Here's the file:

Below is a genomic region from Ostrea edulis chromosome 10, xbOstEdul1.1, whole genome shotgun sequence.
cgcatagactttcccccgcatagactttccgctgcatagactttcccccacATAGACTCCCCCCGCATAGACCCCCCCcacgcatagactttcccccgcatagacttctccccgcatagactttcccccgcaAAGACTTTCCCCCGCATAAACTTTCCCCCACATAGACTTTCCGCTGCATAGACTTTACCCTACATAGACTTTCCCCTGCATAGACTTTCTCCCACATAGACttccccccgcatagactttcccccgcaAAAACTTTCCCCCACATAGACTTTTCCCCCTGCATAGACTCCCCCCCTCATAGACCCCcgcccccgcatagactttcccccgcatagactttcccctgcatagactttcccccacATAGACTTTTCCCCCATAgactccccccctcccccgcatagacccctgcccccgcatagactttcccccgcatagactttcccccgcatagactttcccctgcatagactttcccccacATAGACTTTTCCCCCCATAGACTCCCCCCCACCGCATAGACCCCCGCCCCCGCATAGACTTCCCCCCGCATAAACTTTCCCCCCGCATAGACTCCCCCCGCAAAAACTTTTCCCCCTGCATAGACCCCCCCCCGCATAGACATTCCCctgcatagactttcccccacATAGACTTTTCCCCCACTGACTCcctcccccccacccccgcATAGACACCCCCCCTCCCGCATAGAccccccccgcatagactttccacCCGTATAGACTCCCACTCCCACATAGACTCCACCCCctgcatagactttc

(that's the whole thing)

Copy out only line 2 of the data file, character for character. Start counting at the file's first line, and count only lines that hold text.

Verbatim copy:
cgcatagactttcccccgcatagactttccgctgcatagactttcccccacATAGACTCCCCCCGCATAGACCCCCCCcacgcatagactttcccccgcatagacttctccccgcatagactttcccccgcaAAGACTTTCCCCCGCATAAACTTTCCCCCACATAGACTTTCCGCTGCATAGACTTTACCCTACATAGACTTTCCCCTGCATAGACTTTCTCCCACATAGACttccccccgcatagactttcccccgcaAAAACTTTCCCCCACATAGACTTTTCCCCCTGCATAGACTCCCCCCCTCATAGACCCCcgcccccgcatagactttcccccgcatagactttcccctgcatagactttcccccacATAGACTTTTCCCCCATAgactccccccctcccccgcatagacccctgcccccgcatagactttcccccgcatagactttcccccgcatagactttcccctgcatagactttcccccacATAGACTTTTCCCCCCATAGACTCCCCCCCACCGCATAGACCCCCGCCCCCGCATAGACTTCCCCCCGCATAAACTTTCCCCCCGCATAGACTCCCCCCGCAAAAACTTTTCCCCCTGCATAGACCCCCCCCCGCATAGACATTCCCctgcatagactttcccccacATAGACTTTTCCCCCACTGACTCcctcccccccacccccgcATAGACACCCCCCCTCCCGCATAGAccccccccgcatagactttccacCCGTATAGACTCCCACTCCCACATAGACTCCACCCCctgcatagactttc